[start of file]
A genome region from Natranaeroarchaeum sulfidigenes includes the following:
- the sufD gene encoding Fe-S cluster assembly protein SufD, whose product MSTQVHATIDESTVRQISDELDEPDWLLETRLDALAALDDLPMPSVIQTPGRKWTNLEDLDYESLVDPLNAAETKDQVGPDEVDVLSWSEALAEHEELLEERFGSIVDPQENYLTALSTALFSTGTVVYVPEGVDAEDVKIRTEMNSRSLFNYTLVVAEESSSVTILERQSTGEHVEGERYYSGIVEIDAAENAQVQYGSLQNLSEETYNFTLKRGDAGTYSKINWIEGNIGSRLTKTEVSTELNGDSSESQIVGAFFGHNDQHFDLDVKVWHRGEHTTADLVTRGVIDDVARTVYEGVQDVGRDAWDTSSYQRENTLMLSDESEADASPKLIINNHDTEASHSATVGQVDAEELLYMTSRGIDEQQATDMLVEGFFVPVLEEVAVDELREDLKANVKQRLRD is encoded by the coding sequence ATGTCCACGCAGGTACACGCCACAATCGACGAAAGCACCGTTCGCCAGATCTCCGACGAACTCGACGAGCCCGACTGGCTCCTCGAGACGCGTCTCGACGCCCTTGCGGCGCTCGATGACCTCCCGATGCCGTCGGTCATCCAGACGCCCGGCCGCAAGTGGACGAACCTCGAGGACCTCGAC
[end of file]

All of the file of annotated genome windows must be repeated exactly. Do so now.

A genome region from Natranaeroarchaeum sulfidigenes includes the following:
- the sufD gene encoding Fe-S cluster assembly protein SufD, whose product MSTQVHATIDESTVRQISDELDEPDWLLETRLDALAALDDLPMPSVIQTPGRKWTNLEDLDYESLVDPLNAAETKDQVGPDEVDVLSWSEALAEHEELLEERFGSIVDPQENYLTALSTALFSTGTVVYVPEGVDAEDVKIRTEMNSRSLFNYTLVVAEESSSVTILERQSTGEHVEGERYYSGIVEIDAAENAQVQYGSLQNLSEETYNFTLKRGDAGTYSKINWIEGNIGSRLTKTEVSTELNGDSSESQIVGAFFGHNDQHFDLDVKVWHRGEHTTADLVTRGVIDDVARTVYEGVQDVGRDAWDTSSYQRENTLMLSDESEADASPKLIINNHDTEASHSATVGQVDAEELLYMTSRGIDEQQATDMLVEGFFVPVLEEVAVDELREDLKANVKQRLRD is encoded by the coding sequence ATGTCCACGCAGGTACACGCCACAATCGACGAAAGCACCGTTCGCCAGATCTCCGACGAACTCGACGAGCCCGACTGGCTCCTCGAGACGCGTCTCGACGCCCTTGCGGCGCTCGATGACCTCCCGATGCCGTCGGTCATCCAGACGCCCGGCCGCAAGTGGACGAACCTCGAGGACCTCGAC